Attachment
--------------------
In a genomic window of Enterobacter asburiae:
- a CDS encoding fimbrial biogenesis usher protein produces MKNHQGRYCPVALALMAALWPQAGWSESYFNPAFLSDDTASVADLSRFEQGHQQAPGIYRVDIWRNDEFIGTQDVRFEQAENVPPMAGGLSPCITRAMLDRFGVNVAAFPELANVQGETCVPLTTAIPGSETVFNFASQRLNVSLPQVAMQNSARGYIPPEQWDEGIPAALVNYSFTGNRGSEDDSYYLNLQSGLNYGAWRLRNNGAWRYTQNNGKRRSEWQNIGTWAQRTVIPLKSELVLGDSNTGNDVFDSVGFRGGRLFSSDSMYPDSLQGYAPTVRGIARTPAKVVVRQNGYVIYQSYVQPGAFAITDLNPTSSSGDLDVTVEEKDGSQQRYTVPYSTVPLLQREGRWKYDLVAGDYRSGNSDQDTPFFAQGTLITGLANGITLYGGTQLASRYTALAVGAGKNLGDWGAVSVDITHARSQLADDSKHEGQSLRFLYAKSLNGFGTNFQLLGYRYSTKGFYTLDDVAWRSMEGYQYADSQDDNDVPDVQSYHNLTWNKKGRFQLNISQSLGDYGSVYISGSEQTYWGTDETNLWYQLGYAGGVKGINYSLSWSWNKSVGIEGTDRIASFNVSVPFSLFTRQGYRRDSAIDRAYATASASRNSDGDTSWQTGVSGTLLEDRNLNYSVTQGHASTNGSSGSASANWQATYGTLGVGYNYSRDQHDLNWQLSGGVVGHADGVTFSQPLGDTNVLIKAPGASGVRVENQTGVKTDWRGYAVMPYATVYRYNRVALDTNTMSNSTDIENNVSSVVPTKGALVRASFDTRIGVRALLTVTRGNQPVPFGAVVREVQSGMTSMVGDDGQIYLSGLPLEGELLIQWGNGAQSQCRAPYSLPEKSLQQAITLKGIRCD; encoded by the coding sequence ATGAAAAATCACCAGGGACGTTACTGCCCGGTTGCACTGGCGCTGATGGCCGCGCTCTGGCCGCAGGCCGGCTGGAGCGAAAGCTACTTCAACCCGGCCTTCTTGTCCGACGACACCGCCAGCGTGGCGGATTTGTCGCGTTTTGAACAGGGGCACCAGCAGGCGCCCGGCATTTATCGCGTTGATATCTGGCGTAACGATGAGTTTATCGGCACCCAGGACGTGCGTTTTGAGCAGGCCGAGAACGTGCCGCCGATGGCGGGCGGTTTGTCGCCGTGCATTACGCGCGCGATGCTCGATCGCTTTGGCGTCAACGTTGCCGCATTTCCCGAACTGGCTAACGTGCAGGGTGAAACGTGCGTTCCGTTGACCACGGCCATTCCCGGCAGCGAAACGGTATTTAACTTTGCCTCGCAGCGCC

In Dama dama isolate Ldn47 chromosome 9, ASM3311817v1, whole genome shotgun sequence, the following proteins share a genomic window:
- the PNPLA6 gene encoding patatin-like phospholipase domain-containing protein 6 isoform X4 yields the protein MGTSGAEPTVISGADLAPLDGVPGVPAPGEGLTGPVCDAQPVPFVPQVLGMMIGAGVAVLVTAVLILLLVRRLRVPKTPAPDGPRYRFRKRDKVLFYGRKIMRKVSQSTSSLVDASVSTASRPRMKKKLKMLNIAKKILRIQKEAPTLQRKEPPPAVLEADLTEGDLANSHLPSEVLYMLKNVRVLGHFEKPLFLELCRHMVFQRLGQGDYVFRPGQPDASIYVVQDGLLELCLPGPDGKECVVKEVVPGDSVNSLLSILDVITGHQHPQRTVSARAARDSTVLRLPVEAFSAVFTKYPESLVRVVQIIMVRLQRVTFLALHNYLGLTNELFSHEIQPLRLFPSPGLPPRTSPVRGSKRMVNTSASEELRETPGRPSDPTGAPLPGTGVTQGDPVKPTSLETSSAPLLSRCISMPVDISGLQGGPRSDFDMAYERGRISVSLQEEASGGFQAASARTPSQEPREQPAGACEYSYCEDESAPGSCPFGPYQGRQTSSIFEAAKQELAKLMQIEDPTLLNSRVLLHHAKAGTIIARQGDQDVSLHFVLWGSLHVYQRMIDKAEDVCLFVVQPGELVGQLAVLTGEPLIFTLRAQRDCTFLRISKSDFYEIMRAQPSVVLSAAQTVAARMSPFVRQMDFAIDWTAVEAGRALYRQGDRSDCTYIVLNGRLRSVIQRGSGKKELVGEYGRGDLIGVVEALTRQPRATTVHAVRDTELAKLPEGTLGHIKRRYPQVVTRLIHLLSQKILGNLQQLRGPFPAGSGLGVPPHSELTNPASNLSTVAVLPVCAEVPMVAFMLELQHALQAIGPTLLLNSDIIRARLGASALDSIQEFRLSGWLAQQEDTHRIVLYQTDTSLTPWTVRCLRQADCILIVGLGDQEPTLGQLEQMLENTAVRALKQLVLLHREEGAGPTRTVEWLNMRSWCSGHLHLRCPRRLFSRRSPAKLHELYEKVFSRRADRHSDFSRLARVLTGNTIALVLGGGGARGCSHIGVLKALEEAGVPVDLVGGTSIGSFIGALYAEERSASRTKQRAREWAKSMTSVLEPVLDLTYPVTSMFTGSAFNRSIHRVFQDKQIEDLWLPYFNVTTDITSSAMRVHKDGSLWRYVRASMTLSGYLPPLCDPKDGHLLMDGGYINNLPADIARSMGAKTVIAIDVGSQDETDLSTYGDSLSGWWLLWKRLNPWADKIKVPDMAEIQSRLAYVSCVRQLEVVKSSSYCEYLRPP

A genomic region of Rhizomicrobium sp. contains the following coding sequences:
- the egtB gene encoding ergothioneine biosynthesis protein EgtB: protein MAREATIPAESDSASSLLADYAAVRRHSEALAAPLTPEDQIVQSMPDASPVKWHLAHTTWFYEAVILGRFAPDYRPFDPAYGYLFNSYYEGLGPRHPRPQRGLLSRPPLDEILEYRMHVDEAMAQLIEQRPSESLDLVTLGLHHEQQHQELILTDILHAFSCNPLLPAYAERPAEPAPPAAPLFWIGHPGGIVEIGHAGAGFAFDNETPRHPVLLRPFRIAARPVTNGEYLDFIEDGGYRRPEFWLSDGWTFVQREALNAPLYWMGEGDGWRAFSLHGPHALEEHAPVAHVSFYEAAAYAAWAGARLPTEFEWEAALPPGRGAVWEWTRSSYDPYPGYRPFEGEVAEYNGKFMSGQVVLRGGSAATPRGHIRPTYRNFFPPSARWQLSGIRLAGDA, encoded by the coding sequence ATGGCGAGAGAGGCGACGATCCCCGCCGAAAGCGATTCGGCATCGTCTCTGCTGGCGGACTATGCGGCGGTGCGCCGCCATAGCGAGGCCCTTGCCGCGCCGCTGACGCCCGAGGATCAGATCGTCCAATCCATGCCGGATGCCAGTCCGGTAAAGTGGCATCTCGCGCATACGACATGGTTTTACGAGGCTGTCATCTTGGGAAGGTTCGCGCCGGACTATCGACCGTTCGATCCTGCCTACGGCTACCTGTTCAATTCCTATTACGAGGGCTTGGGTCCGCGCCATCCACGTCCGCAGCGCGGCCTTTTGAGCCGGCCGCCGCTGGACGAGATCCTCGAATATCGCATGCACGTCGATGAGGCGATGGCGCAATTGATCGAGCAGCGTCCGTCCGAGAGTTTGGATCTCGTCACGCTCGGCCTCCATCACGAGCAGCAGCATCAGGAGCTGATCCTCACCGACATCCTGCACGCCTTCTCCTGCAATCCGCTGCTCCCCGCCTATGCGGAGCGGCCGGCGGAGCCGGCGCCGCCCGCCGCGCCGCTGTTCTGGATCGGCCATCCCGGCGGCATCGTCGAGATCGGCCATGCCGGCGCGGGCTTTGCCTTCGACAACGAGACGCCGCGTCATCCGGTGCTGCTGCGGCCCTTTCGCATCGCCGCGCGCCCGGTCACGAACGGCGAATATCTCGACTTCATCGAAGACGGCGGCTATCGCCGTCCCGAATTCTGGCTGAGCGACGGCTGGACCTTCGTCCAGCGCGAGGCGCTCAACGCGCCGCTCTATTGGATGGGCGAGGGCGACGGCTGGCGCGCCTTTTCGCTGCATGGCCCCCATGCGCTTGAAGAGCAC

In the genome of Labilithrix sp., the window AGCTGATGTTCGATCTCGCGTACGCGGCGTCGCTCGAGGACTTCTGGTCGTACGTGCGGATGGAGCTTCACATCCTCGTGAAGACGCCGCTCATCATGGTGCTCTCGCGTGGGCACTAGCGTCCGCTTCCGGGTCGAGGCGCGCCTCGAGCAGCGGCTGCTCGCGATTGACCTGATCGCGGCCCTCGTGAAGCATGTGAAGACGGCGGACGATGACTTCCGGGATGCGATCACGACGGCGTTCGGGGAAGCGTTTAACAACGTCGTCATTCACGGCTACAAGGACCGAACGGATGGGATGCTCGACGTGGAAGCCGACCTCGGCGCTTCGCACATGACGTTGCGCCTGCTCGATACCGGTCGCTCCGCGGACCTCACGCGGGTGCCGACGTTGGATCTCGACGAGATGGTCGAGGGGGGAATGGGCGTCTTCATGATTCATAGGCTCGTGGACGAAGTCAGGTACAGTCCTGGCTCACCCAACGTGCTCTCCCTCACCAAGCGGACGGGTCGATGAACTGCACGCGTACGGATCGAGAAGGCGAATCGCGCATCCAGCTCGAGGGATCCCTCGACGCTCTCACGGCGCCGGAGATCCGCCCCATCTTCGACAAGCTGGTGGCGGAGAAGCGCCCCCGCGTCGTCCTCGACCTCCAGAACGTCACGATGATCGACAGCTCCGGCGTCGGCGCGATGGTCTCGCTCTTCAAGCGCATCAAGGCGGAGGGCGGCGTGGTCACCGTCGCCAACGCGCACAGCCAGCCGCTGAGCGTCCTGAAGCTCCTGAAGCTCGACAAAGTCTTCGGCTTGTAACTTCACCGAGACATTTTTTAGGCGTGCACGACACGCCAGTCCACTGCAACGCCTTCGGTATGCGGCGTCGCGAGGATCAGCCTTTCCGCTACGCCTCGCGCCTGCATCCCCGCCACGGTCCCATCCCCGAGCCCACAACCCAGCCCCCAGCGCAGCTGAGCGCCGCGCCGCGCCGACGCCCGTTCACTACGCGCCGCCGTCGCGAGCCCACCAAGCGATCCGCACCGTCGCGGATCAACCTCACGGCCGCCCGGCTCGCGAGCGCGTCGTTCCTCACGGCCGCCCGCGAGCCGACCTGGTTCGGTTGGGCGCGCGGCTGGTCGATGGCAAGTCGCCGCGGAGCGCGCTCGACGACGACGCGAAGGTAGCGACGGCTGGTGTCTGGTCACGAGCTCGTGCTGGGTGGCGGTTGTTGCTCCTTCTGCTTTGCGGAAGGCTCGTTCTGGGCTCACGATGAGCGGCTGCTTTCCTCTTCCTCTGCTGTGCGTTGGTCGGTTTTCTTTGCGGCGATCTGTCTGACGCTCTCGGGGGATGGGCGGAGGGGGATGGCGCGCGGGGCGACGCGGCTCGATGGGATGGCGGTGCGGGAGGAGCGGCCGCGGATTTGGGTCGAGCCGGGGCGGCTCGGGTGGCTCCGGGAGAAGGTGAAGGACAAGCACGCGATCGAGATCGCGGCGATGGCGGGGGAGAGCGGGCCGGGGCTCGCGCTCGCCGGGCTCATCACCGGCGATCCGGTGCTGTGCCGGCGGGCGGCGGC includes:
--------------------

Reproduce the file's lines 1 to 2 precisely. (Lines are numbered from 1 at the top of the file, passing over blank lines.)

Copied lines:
In a genomic window of Enterobacter asburiae:
- a CDS encoding fimbrial biogenesis usher protein produces MKNHQGRYCPVALALMAALWPQAGWSESYFNPAFLSDDTASVADLSRFEQGHQQAPGIYRVDIWRNDEFIGTQDVRFEQAENVPPMAGGLSPCITRAMLDRFGVNVAAFPELANVQGETCVPLTTAIPGSETVFNFASQRLNVSLPQVAMQNSARGYIPPEQWDEGIPAALVNYSFTGNRGSEDDSYYLNLQSGLNYGAWRLRNNGAWRYTQNNGKRRSEWQNIGTWAQRTVIPLKSELVLGDSNTGNDVFDSVGFRGGRLFSSDSMYPDSLQGYAPTVRGIARTPAKVVVRQNGYVIYQSYVQPGAFAITDLNPTSSSGDLDVTVEEKDGSQQRYTVPYSTVPLLQREGRWKYDLVAGDYRSGNSDQDTPFFAQGTLITGLANGITLYGGTQLASRYTALAVGAGKNLGDWGAVSVDITHARSQLADDSKHEGQSLRFLYAKSLNGFGTNFQLLGYRYSTKGFYTLDDVAWRSMEGYQYADSQDDNDVPDVQSYHNLTWNKKGRFQLNISQSLGDYGSVYISGSEQTYWGTDETNLWYQLGYAGGVKGINYSLSWSWNKSVGIEGTDRIASFNVSVPFSLFTRQGYRRDSAIDRAYATASASRNSDGDTSWQTGVSGTLLEDRNLNYSVTQGHASTNGSSGSASANWQATYGTLGVGYNYSRDQHDLNWQLSGGVVGHADGVTFSQPLGDTNVLIKAPGASGVRVENQTGVKTDWRGYAVMPYATVYRYNRVALDTNTMSNSTDIENNVSSVVPTKGALVRASFDTRIGVRALLTVTRGNQPVPFGAVVREVQSGMTSMVGDDGQIYLSGLPLEGELLIQWGNGAQSQCRAPYSLPEKSLQQAITLKGIRCD; encoded by the coding sequence ATGAAAAATCACCAGGGACGTTACTGCCCGGTTGCACTGGCGCTGATGGCCGCGCTCTGGCCGCAGGCCGGCTGGAGCGAAAGCTACTTCAACCCGGCCTTCTTGTCCGACGACACCGCCAGCGTGGCGGATTTGTCGCGTTTTGAACAGGGGCACCAGCAGGCGCCCGGCATTTATCGCGTTGATATCTGGCGTAACGATGAGTTTATCGGCACCCAGGACGTGCGTTTTGAGCAGGCCGAGAACGTGCCGCCGATGGCGGGCGGTTTGTCGCCGTGCATTACGCGCGCGATGCTCGATCGCTTTGGCGTCAACGTTGCCGCATTTCCCGAACTGGCTAACGTGCAGGGTGAAACGTGCGTTCCGTTGACCACGGCCATTCCCGGCAGCGAAACGGTATTTAACTTTGCCTCGCAGCGCC